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Malaysia Airlines Bhd grou chief executive officer Captain Izham Ismail personally welcomes strategic investors as they will help the airline navigate during this challenging market. NST picture by Salhani Ibrahim.
Malaysia Airlines Bhd grou chief executive officer Captain Izham Ismail personally welcomes strategic investors as they will help the airline navigate during this challenging market. NST picture by Salhani Ibrahim.

KUALA LUMPUR: Malaysia Airlines Bhd (MAB) welcomes strategic investors to navigate the national carrier from the current ‘irrational’ market, hampered by overcapacity, oversupply and the worsening United States and China trade war.

Group chief executive officer Captain Izham Ismail said fuel prices and foreign exchange had also eroded airlines' yields over the years.

“It, however, depends on MAB shareholders to have a strategic investor. In my personal opinion, I welcome strategic investors as they will help the airline navigate during this challenging market,” he told New Straits Times yesterday.

Captain Izham, however, declined to elaborate whether the airline was in talks with potential partners.

Earlier, he said Malaysia Airlines should not be closed down as he believed such a move would incur high costs and impact its 13,500 employees.

Izham, speaking at the 75th International Air Transport Association annual general meeting, said such a move would also affect the supply chain - the suppliers, vendors and aircraft lessors.

Meanwhile, former Malaysian Airline System Bhd (MAS) chief executive officer Tan Sri Aziz Abdul Rahman is also believed to lead a proposal by a Malaysian company to take over Malaysia Aviation Group’s (MAG) assets.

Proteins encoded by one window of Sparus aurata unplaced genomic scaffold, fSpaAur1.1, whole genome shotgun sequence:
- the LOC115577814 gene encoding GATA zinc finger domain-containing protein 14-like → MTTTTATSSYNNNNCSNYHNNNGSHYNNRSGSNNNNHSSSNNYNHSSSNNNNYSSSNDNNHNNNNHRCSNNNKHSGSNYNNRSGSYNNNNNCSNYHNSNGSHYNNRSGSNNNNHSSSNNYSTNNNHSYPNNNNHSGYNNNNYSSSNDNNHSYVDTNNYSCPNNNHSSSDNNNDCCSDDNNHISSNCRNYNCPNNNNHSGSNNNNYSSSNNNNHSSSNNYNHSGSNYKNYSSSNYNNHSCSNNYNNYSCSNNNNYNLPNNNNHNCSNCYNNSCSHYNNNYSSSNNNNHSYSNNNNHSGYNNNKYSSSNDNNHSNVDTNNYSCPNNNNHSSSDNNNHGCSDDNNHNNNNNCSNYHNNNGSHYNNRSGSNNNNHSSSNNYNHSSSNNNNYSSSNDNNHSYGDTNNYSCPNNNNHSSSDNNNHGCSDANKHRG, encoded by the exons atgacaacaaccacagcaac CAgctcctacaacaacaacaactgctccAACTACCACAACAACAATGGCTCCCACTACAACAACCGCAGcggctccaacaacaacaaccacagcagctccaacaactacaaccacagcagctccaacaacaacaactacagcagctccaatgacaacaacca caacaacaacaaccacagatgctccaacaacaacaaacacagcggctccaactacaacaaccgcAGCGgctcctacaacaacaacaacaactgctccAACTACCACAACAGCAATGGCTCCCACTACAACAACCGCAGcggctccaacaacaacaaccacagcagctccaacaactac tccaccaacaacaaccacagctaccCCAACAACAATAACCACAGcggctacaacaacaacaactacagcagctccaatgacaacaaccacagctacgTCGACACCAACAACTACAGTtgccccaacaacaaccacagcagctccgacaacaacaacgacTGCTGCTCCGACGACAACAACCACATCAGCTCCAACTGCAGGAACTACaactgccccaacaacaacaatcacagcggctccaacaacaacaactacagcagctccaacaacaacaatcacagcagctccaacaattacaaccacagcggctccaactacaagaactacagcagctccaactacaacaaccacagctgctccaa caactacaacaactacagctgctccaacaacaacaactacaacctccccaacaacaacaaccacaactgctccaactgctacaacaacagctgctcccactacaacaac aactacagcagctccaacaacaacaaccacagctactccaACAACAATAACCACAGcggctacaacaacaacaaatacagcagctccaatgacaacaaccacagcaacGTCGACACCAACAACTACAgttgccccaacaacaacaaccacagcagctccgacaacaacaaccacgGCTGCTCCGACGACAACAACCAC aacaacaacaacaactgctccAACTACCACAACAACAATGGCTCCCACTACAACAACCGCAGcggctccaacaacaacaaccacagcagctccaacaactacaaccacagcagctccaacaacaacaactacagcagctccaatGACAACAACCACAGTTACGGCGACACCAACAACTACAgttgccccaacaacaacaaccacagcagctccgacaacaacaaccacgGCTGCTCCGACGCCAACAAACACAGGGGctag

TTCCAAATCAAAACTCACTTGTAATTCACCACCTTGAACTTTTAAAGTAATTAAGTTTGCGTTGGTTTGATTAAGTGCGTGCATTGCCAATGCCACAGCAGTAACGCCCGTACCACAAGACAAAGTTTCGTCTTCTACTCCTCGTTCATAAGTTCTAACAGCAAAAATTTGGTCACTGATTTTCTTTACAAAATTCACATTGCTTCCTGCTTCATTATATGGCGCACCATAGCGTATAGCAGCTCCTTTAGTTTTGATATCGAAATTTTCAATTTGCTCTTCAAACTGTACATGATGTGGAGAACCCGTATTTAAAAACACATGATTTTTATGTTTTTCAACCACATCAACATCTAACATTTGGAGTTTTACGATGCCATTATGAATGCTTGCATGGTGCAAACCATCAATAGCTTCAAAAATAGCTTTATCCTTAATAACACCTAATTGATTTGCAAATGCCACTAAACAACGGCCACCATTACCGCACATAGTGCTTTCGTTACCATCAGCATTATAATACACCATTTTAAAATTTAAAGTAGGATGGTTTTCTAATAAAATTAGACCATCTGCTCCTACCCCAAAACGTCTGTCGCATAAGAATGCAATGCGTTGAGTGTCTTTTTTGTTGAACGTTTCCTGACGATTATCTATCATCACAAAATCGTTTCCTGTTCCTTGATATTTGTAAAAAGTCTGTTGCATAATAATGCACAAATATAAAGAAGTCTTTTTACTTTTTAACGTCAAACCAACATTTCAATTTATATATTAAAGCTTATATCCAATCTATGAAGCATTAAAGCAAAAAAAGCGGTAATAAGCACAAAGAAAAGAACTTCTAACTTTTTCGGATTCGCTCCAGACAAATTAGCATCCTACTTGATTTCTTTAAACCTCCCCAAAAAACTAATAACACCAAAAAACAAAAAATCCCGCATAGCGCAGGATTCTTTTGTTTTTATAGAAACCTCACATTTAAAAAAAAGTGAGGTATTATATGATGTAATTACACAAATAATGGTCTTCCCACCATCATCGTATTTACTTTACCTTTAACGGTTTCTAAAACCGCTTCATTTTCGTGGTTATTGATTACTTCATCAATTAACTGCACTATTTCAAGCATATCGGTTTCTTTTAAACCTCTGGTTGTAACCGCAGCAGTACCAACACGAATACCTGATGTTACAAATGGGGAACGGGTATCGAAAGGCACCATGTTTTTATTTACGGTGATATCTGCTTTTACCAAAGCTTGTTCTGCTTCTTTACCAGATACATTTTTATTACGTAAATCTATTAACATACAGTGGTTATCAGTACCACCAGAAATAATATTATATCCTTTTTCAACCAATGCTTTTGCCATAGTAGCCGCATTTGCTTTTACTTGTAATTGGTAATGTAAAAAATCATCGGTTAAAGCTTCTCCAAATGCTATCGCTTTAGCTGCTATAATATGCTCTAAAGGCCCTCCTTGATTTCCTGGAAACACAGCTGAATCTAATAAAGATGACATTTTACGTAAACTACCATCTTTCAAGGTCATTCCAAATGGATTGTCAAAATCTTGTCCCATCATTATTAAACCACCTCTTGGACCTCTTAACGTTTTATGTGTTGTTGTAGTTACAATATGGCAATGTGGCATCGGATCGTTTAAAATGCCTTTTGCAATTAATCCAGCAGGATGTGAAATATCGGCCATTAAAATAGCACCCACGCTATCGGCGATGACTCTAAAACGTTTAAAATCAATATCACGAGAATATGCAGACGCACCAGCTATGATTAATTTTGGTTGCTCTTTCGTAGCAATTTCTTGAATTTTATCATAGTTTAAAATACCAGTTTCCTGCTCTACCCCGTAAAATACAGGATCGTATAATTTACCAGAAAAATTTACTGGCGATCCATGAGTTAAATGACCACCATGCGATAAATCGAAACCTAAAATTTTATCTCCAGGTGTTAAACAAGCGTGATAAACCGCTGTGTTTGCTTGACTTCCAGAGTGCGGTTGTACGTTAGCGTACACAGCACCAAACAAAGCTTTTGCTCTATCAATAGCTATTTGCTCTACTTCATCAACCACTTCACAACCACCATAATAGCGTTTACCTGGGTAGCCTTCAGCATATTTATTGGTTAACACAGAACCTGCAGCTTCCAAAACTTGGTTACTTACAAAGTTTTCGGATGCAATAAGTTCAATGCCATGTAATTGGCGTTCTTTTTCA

An aviation market analyst reported that the strategic partners comprise of international investors, world-class airline operators and an international maintenance, repair and operations (MRO) player.

However, the targeted majority or minority stake in MAB, depends on the financial books of the airline, which is not made publically available.

“Moving forward, Khazanah via MAG and MAB must allow their accounts to be shared for potential investors to evaluate the airline before making an offer,” he said.

Back in 2014, it was learnt that Aziz led a group of Malaysian professionals with vast experience in the global aviation industry backed by international investors, submitted a proposal to Khazanah Nasional Bhd, amounted to RM9 billion.

However, it was put aside due to political influence under the Barisan Nasional’s administration led by Datuk Seri Najib Razak, despite the full support of Malaysia Airlines Employees Union (MASEU) and National Union Flight Attendants Malaysia (NUFAM).

“If the exercise was successful, Malaysia Airlines could have avoided the problem that they are facing today”, said the analyst.

Izham said MAB had done well in turning around its segments, including consumer satisfaction index, on-time performance, technical dispatch reliability and net promoter score which has now reached +14 from -33 two years ago.

He said the airline's current unit costs were equal to or better than other full-service carriers, reducing about RM1 billion in operating costs after outlining the five-year 12-point MAB Recovery Plan in 2014.

“We managed to renegotiate all our contracts from 20,000 vendors to 2,000 vendors with competitive rates, and reset our operating business, backed by guidance from the board of directors,” he said.

Another industry expert said the market should be consolidated domestically and regionally with more coordinated capacity deployment (aircraft and seat offerings) among countries in the Asean through bilateral discussions.

“Policymakers should look at how the market is developing. We should welcome free trade but there must be a balance between the consumers and the organisation,” he said.

He said the current domestic and Asean markets are predominantly for leisure market, which are price sensitive. Hence, capacity need to be better regulated.

It is learnt that the low-cost carrier’s (LCC) domestic (Malaysia) and Asean has surpassed 60 per cent of the market share, while the full-service carrier (FSC) only dominates about 20 per cent of the market share.

“Not even MAB is suffering, but other five-star hotels and fine dining restaurants are also suffering,” he said anonymously.

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